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Published: July 28, 2021

Written by: web developer

Esports are quickly seizing collegiate communities, and with demand growing, the new opportunities for aspiring gamers and professionals looking to work in the industry have increased as well. For Ben Bramly, head coach of esports at Keyano College, working in the esports industry means tutoring others and helping them reach their full potential. 

His path has placed him in different positions across the industry, and his vast experience now comes to Keyano College, where Ben is keen on helping players improve their game and reach the next level.

Collegiate esports is growing more competitive by the year, but with Ben at the helm, Keyano College’s teams can rest assured that they have a passionate and knowledgeable individual looking out for them. We have had the chance to catch with Ben, who was kind enough to answer a few questions for the Esports Grizzly team.

Q: Looking at your experience in esports, you have already been involved with different organizations promoting competitive video gaming. How much of this experience is relevant to your position as a head coach?

A: I think my varying experiences will be very useful now in a job that combines all those prior experiences into one position. I’ve done a lot of volunteer, contract, or full-time work in many fields of esports, and now I’ll be able to combine that into this one position. From managing teams, running events, running esports arenas, and much more.

Q: Your professional experience includes a stint as a Rocket League coach, a game that clearly has fans on the collegiate level. Do you find it daunting that you will be now coaching people to play different games, such as VALORANT, Smash Bros., and Call of Duty?

A: Although most of my coaching experience is in Rocket League, I’ve still devoted a lot of time to keep my knowledge of all the major esports titles up to date. I’m excited to show that I’m capable of helping athletes from each title improve! I also think more so than just having the game knowledge, and I’ll be able to help each player improve their own personal improvement with different training tactics as well as help with watching back gameplay and looking for improvement themselves.

Q: Is the ultimate goal winning tournaments and training high-level professional gamers, or will the focus remain on skills that go beyond competitive gaming and can be taken elsewhere later on when students graduate?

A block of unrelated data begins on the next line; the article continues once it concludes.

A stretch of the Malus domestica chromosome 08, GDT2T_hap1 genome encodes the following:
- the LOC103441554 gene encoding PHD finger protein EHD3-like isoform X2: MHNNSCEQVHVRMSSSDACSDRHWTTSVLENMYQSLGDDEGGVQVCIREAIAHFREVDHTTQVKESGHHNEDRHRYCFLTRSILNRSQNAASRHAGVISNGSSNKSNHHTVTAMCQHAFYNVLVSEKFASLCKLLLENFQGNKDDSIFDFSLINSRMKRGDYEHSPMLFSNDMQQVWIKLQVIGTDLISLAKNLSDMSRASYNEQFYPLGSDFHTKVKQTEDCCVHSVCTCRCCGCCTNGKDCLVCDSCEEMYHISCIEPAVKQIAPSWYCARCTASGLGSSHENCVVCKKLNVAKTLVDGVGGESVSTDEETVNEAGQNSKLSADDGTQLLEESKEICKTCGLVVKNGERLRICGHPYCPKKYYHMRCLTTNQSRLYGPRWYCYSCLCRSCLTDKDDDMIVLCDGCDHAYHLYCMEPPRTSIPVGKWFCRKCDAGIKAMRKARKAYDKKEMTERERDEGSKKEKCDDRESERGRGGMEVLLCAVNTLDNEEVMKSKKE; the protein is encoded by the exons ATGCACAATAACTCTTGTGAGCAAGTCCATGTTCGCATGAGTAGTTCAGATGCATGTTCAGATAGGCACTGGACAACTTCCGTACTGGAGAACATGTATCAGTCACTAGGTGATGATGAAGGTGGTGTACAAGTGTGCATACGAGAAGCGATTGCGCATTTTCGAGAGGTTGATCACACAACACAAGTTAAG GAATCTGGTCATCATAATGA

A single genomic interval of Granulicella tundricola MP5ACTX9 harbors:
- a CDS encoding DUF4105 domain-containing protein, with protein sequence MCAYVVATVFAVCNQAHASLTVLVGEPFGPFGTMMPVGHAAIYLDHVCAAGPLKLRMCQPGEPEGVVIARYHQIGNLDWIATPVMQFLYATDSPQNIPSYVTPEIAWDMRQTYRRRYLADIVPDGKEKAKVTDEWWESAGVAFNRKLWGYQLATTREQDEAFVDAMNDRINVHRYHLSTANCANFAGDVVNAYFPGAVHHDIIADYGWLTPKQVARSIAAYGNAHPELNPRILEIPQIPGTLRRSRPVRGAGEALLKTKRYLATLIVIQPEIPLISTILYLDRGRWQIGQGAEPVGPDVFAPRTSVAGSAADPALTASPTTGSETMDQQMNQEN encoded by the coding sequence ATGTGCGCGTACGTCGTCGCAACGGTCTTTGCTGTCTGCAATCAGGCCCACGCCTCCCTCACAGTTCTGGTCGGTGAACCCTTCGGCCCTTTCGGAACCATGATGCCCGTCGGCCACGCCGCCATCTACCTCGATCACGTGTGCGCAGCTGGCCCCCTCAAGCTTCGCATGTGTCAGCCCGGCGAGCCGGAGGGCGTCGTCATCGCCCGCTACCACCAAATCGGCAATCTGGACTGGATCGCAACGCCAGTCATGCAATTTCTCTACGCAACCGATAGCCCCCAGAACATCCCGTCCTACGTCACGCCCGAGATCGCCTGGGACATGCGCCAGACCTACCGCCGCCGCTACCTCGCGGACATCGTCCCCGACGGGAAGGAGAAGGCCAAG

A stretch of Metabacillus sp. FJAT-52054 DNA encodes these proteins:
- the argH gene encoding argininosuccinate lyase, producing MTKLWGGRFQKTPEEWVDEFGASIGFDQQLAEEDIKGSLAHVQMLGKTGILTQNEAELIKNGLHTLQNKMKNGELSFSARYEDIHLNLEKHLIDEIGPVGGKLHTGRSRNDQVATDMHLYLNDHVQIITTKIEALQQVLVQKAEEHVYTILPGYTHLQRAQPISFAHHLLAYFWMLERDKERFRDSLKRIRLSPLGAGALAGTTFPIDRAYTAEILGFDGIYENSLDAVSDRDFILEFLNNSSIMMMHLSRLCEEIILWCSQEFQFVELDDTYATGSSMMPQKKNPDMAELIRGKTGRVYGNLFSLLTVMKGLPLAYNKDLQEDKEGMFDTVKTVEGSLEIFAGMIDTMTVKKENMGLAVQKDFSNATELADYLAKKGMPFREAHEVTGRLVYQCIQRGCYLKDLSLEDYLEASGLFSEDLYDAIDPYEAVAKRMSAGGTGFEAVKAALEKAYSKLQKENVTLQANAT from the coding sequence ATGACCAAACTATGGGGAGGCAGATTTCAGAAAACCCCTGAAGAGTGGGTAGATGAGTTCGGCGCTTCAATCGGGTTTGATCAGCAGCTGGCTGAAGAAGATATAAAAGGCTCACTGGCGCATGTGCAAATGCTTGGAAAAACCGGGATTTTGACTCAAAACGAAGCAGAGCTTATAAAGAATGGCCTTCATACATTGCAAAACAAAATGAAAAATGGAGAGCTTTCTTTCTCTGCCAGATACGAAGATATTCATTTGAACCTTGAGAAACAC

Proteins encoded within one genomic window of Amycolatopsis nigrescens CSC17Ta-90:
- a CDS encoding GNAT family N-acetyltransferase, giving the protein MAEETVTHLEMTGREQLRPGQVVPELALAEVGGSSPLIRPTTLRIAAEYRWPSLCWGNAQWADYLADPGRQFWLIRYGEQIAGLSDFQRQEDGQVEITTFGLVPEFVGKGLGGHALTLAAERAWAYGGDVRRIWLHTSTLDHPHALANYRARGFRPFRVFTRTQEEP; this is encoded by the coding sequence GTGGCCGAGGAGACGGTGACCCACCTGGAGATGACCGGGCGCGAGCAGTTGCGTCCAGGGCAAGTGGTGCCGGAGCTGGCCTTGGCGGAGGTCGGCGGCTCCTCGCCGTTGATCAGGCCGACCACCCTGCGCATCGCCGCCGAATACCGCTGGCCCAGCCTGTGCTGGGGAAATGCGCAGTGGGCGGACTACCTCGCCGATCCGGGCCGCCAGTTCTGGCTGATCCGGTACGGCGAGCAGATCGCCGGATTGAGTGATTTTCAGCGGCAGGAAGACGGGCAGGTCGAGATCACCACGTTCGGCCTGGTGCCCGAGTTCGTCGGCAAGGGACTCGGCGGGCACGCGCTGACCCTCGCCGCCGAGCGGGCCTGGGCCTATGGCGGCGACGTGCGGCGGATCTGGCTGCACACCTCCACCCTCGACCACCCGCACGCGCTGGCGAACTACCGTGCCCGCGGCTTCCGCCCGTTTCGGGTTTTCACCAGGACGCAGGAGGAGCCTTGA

A: Our goals are split into three main pillars. Of course, building a program through Athletics and offering scholarships means Keyano College is taking the competitive side seriously and wanting us to find success in tournaments. But that’s not all of it. The second pillar is focusing on the community at the school and in Fort McMurray and Alberta as a whole, pushing the esports community to become bigger and better. We really want to be the force that pushes Alberta to grow to the levels of Ontario or BC, and eventually even to what we’re seeing in the US and across the world. Our third pillar is the Academic side. This fall, we are starting a new Business Admin program that focuses on Esports and will help prepare students for careers in the esports space. We think each pillar will help push the others forward and, combined, hopefully, make Keyano a powerhouse in the collegiate space.

Q: In a recent interview, you said that esports move at a much quicker pace than traditional sports. Do you expect esports to be taken a little more seriously by mainstream sports bodies, and perhaps the Olympic movement, any time soon?

A: I think that wave is slowly starting already. As more generations start growing up with esports and accepting it as a reality, the world as a whole will become more accustomed to it. I think we could see it officially at the Olympics in the next 10-15 years. There will always be people who deny it as a sport or hate that it exists, but it’s moving in the right direction, and I think people who think like that are already the vocal minority on this one.

Q: As someone who has been in and around esports for so long, what do you think the key takeaways from a successful pursuit of esports are in terms of soft and hard skills that student-gamers can later on use in life?

A: I think the most important thing for students wanting to get into esports is to figure out what exactly they want to do in esports. I see so many people who just want “to be in esports” but don’t really have any clue what they are actually interested in. There are so many aspects to esports, just like traditional sports, that are available, and being able to focus on one thing and hone your skills will help you improve, as well as ensure you will actually be happy where you end up in the industry. 

Q: Is Keyano College going to dominate the collegiate esports scene in Canada and beyond? 

A: The administration and athletics departments at Keyano have given me a lot of firepower to make that happen, and I think over the next few years, we will do just that. I think we’ll be more competitive than people expect right out of the gate, and as we continue to grow, we’ll get even better. We’re looking forward to showing some of the biggest programs in Canada what we have to offer!

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